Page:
1 day ago, TexasToast wrote
The ability to run virtual machines and now virtual desktops is a feature that is overlooked but is useful for people who might want a business/job desktop and personal desktop.
I don't know about that. On my previous system running Windows 8.1, I used VMware Workstation to run VMs for various testing purposes. So when I recently set up my new system, also with Windows 8.1, I decided to go with HyperV since I want to keep things as "pure" as possible.
Well all I can tell you is that I was quite disappointed. For one thing, with HyperV VMs you cannot even resize the container window and let it auto-resize the guest OS desktop like you can with VMware. No, you are stuck with a few low-res, non-widescreen resolutions. After some searching, I found some suggestions on adding more resolutions, but I still didn't have anything that matched my actual monitors. Maximize the VM window? In Workstation, the guest OS desktop is resized to exactly your monitor resolution. In HyperV it just centers the guest OS while maintaining the crappy low resolution.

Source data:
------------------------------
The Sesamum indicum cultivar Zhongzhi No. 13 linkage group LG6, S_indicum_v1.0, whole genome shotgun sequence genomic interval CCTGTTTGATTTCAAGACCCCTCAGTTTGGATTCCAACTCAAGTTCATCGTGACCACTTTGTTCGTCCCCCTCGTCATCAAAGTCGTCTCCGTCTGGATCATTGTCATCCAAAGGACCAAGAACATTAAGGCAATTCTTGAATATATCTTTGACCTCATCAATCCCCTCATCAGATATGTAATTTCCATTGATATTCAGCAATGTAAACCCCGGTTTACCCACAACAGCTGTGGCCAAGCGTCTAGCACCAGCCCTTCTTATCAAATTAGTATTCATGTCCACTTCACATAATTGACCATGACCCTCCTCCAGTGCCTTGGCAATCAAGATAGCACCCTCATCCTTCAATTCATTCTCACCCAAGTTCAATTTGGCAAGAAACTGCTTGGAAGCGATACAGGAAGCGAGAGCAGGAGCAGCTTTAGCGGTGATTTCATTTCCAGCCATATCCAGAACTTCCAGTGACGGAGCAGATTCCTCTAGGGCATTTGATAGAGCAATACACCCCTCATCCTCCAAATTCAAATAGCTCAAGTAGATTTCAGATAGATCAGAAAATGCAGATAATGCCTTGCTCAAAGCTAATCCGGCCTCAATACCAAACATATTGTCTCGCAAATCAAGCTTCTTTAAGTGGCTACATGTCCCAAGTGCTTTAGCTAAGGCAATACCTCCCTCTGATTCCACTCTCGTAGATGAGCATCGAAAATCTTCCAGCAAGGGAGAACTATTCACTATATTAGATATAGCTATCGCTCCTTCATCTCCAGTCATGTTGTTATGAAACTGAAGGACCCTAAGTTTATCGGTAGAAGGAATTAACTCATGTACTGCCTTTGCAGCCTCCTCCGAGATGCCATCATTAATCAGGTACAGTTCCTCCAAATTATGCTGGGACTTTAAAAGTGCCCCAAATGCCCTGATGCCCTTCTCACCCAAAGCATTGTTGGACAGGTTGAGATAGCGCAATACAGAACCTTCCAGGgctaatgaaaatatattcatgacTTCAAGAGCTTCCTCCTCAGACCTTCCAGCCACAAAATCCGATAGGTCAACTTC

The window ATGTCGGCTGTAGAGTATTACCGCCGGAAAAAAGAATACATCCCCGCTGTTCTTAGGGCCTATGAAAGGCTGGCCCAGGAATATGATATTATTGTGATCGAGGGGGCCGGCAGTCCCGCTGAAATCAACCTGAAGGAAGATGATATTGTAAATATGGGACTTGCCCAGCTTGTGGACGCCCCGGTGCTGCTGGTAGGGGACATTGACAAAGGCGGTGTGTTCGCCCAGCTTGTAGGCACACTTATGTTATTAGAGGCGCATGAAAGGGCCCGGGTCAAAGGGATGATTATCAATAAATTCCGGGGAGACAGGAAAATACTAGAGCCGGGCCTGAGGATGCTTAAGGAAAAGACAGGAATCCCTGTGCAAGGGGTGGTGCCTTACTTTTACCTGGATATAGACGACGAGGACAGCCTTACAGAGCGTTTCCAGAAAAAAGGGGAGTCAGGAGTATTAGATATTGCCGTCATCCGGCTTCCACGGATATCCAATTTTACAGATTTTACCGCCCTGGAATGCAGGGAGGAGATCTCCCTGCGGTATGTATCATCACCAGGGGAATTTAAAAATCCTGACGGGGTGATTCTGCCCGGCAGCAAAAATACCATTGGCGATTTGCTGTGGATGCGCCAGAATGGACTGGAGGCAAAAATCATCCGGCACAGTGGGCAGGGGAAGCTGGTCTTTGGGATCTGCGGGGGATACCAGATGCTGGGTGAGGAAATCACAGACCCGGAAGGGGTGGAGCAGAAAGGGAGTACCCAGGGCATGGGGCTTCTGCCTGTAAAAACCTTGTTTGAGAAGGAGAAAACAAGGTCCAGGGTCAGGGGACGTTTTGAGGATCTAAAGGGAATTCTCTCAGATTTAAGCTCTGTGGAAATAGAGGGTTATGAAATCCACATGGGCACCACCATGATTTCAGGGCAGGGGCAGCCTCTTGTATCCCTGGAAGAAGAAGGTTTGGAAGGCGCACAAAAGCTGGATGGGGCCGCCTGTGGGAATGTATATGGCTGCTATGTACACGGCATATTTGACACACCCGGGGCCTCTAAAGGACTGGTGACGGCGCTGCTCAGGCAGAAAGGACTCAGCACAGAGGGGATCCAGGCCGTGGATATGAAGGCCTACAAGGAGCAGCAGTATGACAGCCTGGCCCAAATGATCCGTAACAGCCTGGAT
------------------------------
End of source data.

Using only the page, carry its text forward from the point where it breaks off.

The typical suggestion on how to "fix" this issue is to RDP into the VM. Say what??
I mean, maybe MS should run the competitor software from time to time to see how it should be done. It is hard to believe that VMware can make such a smooth integration with Windows running in a VM, but MS can't.
That is just one example, there are others too. Eventually I just gave up and switched back to using VMware Workstation.
BTW I did look into the "Enhanced Session" or whatever it is called. That also didn't help much.